Thursday, August 8, 2013

Misogyny and Dracula

If every wife understood the merits which a cheerful home has above all places in the eyes of an ordinary man, there would be less brutality than there is among husbands, and less hardships and suffering among wives.
These words come from Bram Stoker's The Primrose Path, published in 1875 - just three years before his own marriage to Florence Balcombe, Oscar Wilde's sweetheart. Their marriage became platonic, after the birth of their son, though there's no evidence that he ever mistreated her. However, I might be a little standoffish too, if my husband weren't a feminist and wrote such misogynistic things as Stoker did:
...most women have a feeling of possible hostility, or, at least, maintain an armed neutrality towards the former flames of the man that they love. - The Primrose Path
His most popular work, Dracula is full of misogynistic assertions, such as:
A woman ought to tell her husband everything. Don't you think so, dear? And I must be fair. Men like women, certainly their wives, to be quite as fair as they are. And women, I am afraid, are not always quite as fair as they should be.
I suppose that we women are such cowards that we think a man will save us from fears, and we marry him. I know now what I would do if I were a man and wanted to make a girl love me.
My dear Mina, why are men so noble when we women are so little worthy of them?
Hard to say what this means, but I don't think it's good:
These bans an' wafts an' boh-ghosts an' bar-guests an' bogles an' all anent them is only fit to set bairns an' dizzy women a'belderin'.
But there's more...
We had a capital 'severe tea' at Robin Hood's Bay in a sweet little old-fashioned inn, with a bow window right over the seaweed-covered rocks of the strand. I believe we should have shocked the 'New Woman' with our appetites. Men are more tolerant, bless them!
But, there, you can't trust wolves no more nor women.
A brave man's blood is the best thing on this earth when a woman is in trouble.
I tried to be stern with him, as one is to a woman under the circumstances, but it had no effect. Men and women are so different in manifestations of nervous strength or weakness!
She is one of God's women, fashioned by His own hand to show us men and other women that there is a heaven where we can enter, and that its light can be here on earth. So true, so sweet, so noble, so little an egoist, and that, let me tell you, is much in this age, so sceptical and selfish.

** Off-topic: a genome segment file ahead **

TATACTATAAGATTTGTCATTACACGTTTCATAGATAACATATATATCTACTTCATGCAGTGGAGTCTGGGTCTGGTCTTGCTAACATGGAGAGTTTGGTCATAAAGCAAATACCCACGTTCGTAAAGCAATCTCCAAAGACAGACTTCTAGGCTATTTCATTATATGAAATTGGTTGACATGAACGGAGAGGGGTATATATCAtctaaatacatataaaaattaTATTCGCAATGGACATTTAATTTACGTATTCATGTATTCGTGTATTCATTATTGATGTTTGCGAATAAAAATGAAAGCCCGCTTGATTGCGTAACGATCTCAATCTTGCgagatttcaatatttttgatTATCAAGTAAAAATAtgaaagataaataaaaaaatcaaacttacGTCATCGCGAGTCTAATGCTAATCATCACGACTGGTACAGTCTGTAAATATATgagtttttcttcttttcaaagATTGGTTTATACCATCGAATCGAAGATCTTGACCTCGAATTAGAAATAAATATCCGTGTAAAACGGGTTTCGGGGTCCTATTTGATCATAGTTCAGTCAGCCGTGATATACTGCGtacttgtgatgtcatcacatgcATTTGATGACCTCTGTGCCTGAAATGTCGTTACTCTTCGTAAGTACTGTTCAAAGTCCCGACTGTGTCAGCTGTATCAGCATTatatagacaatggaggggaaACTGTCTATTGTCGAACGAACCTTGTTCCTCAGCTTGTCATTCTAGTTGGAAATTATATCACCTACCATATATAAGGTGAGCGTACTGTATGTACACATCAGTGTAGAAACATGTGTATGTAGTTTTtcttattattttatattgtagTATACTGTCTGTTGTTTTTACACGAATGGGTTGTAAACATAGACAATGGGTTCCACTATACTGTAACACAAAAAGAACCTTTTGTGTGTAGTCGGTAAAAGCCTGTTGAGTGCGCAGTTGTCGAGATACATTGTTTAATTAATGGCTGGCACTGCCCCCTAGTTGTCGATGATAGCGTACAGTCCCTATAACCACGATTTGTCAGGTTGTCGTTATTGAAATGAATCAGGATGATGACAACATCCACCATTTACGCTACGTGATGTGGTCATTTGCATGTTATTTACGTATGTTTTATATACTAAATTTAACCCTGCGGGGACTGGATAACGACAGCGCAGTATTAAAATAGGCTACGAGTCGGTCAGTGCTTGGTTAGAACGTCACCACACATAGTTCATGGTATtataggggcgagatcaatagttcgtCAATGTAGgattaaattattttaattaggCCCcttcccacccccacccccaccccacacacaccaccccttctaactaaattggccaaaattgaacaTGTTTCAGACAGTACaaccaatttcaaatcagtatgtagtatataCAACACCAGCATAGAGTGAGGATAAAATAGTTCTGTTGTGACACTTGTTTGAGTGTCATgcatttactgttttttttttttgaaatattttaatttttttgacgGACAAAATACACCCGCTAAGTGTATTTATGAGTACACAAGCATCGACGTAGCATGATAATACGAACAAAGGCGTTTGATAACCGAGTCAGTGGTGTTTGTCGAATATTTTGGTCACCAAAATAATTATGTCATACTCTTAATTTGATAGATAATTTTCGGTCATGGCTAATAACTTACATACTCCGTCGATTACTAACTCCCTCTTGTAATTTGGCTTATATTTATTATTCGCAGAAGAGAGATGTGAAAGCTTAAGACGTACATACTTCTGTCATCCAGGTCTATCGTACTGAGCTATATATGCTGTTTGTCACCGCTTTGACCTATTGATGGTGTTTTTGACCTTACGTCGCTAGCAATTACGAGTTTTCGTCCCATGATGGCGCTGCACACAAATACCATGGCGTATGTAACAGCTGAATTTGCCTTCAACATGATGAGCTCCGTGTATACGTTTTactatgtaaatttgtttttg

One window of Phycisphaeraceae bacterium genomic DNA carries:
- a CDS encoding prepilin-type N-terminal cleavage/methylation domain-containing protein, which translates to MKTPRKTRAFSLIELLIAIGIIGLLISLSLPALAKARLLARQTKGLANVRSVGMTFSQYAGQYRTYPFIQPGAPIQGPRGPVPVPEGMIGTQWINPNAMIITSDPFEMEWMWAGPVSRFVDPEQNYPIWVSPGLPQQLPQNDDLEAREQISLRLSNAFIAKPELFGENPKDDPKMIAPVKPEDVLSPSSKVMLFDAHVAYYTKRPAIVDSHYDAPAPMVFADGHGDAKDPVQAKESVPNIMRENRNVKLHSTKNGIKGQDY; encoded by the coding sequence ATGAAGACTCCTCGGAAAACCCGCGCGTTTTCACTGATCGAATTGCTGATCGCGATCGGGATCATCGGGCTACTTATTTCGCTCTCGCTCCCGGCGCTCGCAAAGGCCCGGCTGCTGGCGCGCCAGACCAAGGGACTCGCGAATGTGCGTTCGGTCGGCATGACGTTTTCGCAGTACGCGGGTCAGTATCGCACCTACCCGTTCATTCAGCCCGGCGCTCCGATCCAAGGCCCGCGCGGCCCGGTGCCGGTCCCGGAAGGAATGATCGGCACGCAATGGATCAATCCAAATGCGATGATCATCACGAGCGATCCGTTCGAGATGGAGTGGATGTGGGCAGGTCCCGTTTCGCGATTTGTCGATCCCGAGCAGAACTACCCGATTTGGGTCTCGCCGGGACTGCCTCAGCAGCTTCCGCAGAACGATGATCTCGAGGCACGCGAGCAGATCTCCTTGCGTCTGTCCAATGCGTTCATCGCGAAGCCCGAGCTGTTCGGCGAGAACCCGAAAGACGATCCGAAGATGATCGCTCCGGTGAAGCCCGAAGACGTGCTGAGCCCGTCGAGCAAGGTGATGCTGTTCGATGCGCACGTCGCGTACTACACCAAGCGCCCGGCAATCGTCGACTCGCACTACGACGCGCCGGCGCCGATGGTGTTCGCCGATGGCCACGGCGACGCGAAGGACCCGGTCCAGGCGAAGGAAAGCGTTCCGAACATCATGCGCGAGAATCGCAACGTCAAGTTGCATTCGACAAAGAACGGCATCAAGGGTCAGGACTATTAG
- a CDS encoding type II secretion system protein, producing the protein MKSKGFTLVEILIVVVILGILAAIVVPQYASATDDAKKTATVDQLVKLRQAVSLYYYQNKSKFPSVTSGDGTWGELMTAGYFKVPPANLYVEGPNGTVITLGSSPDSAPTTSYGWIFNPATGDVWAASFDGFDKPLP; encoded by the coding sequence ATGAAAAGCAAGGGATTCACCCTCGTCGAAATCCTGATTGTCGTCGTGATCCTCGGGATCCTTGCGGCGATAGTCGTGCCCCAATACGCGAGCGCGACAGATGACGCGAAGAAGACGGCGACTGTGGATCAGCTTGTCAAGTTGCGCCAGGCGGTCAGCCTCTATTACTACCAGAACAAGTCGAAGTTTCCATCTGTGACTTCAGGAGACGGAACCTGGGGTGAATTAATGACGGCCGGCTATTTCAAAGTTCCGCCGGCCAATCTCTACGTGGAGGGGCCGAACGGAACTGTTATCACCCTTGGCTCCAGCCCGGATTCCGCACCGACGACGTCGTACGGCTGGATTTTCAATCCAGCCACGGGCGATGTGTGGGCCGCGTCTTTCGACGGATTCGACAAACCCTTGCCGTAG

Misogyny, in my understanding, is derived from a fragile sense of masculinity, as Stoker demonstrates here:
I suppose there is something in a woman's nature that makes a man free to break down before her and express his feelings on the tender or emotional side without feeling it derogatory to his manhood.
Things are quite bad enough for us, all men of the world, and who have been in many tight places in our time, but it is no place for a woman, and if she had remained in touch with the affair, it would in time infallibly have wrecked her.
Think, dear, that there have been times when brave men have killed their wives and their womenkind, to keep them from falling into the hands of the enemy. Their hands did not falter any the more because those that they loved implored them to slay them. It is men's duty towards those whom they love, in such times of sore trial!
And misogyny in the form of a back-handed compliment:
She has man's brain...

And Stoker appears to loath women's sensuality and sexuality:
The women looked pretty, except when you got near them...
From that famous scene with one boy and three girls:
The women closed round, whilst I was aghast with horror.
And... as Lucy transforms into a vampire she begins walking around in various states of undress. She looks sexier when she's dead and they have to kill her by driving a phallic stake into her heart. Ok... maybe I'm going a bit far with the stake as phallic symbol, but you get the point. I think this is a case where Stoker speaks for himself.

The most insidious part of all of this is that many of these lines come from Stoker's female characters, which I immediately read as internalized misogyny, but really just serves to promote internalized misogyny by presenting these self-loathing women, whom Stoker regards as "noble."

I'm just glad that we eventually got Buffy!

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  1. I found the book drags after Lucy's second death. Mina, who has been so sensible, with her "man's brain" and secretarial skills, spends a lot of time collapsing and sobbing and covering her face with her hair. And of course Arthur can't touch her once she's started turning into a vampire. But these scenes may have gone over big in the stage version!

  2. I don't think you're going far as interpreting the stake as a phallic symbol. Of course it is.